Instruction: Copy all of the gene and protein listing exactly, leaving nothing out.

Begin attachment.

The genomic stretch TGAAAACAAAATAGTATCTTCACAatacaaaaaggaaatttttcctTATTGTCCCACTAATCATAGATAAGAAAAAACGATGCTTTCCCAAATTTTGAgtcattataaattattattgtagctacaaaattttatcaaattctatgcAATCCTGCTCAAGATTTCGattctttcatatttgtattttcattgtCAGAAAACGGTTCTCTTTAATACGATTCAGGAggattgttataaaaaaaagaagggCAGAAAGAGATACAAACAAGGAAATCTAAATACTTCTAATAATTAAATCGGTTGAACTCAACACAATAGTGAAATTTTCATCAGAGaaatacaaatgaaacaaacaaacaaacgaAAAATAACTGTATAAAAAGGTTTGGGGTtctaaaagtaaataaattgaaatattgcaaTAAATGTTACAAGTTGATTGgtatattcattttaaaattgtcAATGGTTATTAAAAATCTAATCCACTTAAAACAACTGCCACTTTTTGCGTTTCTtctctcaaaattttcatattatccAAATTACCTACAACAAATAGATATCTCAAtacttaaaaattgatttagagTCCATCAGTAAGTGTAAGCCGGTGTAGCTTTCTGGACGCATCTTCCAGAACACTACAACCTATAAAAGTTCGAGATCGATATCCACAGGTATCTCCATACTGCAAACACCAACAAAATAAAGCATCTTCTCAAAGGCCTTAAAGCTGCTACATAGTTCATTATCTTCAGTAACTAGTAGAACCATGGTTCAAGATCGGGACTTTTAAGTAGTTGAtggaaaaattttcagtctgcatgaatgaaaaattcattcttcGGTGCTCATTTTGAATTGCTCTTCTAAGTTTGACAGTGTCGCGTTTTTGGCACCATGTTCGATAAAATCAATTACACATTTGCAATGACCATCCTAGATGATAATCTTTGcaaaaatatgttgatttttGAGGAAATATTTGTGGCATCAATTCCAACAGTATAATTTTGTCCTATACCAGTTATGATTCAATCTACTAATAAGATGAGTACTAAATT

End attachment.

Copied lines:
The genomic stretch TGAAAACAAAATAGTATCTTCACAatacaaaaaggaaatttttcctTATTGTCCCACTAATCATAGATAAGAAAAAACGATGCTTTCCCAAATTTTGAgtcattataaattattattgtagctacaaaattttatcaaattctatgcAATCCTGCTCAAGATTTCGattctttcatatttgtattttcattgtCAGAAAACGGTTCTCTTTAATACGATTCAGGAggattgttataaaaaaaagaagggCAGAAAGAGATACAAACAAGGAAATCTAAATACTTCTAATAATTAAATCGGTTGAACTCAACACAATAGTGAAATTTTCATCAGAGaaatacaaatgaaacaaacaaacaaacgaAAAATAACTGTATAAAAAGGTTTGGGGTtctaaaagtaaataaattgaaatattgcaaTAAATGTTACAAGTTGATTGgtatattcattttaaaattgtcAATGGTTATTAAAAATCTAATCCACTTAAAACAACTGCCACTTTTTGCGTTTCTtctctcaaaattttcatattatccAAATTACCTACAACAAATAGATATCTCAAtacttaaaaattgatttagagTCCATCAGTAAGTGTAAGCCGGTGTAGCTTTCTGGACGCATCTTCCAGAACACTACAACCTATAAAAGTTCGAGATCGATATCCACAGGTATCTCCATACTGCAAACACCAACAAAATAAAGCATCTTCTCAAAGGCCTTAAAGCTGCTACATAGTTCATTATCTTCAGTAACTAGTAGAACCATGGTTCAAGATCGGGACTTTTAAGTAGTTGAtggaaaaattttcagtctgcatgaatgaaaaattcattcttcGGTGCTCATTTTGAATTGCTCTTCTAAGTTTGACAGTGTCGCGTTTTTGGCACCATGTTCGATAAAATCAATTACACATTTGCAATGACCATCCTAGATGATAATCTTTGcaaaaatatgttgatttttGAGGAAATATTTGTGGCATCAATTCCAACAGTATAATTTTGTCCTATACCAGTTATGATTCAATCTACTAATAAGATGAGTACTAAATT